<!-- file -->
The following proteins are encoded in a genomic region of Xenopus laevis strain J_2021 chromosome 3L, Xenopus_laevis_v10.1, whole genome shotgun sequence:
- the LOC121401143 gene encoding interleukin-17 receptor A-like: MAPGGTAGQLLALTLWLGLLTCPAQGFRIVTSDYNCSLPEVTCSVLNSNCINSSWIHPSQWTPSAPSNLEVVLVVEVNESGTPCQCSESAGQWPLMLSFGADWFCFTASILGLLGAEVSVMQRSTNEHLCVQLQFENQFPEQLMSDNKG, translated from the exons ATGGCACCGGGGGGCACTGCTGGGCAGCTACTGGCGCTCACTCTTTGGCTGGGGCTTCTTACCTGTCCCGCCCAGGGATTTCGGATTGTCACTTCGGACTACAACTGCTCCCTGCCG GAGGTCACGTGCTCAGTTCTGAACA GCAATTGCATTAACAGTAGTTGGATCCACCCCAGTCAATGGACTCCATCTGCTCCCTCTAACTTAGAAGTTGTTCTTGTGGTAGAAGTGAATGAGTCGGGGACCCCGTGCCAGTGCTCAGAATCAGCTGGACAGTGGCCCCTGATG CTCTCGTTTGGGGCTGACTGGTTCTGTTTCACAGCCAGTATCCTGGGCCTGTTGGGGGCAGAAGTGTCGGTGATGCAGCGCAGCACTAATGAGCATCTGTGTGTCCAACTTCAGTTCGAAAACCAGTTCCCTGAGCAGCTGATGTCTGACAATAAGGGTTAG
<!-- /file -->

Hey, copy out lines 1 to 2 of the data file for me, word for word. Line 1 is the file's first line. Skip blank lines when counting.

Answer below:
The following proteins are encoded in a genomic region of Xenopus laevis strain J_2021 chromosome 3L, Xenopus_laevis_v10.1, whole genome shotgun sequence:
- the LOC121401143 gene encoding interleukin-17 receptor A-like: MAPGGTAGQLLALTLWLGLLTCPAQGFRIVTSDYNCSLPEVTCSVLNSNCINSSWIHPSQWTPSAPSNLEVVLVVEVNESGTPCQCSESAGQWPLMLSFGADWFCFTASILGLLGAEVSVMQRSTNEHLCVQLQFENQFPEQLMSDNKG, translated from the exons ATGGCACCGGGGGGCACTGCTGGGCAGCTACTGGCGCTCACTCTTTGGCTGGGGCTTCTTACCTGTCCCGCCCAGGGATTTCGGATTGTCACTTCGGACTACAACTGCTCCCTGCCG GAGGTCACGTGCTCAGTTCTGAACA GCAATTGCATTAACAGTAGTTGGATCCACCCCAGTCAATGGACTCCATCTGCTCCCTCTAACTTAGAAGTTGTTCTTGTGGTAGAAGTGAATGAGTCGGGGACCCCGTGCCAGTGCTCAGAATCAGCTGGACAGTGGCCCCTGATG CTCTCGTTTGGGGCTGACTGGTTCTGTTTCACAGCCAGTATCCTGGGCCTGTTGGGGGCAGAAGTGTCGGTGATGCAGCGCAGCACTAATGAGCATCTGTGTGTCCAACTTCAGTTCGAAAACCAGTTCCCTGAGCAGCTGATGTCTGACAATAAGGGTTAG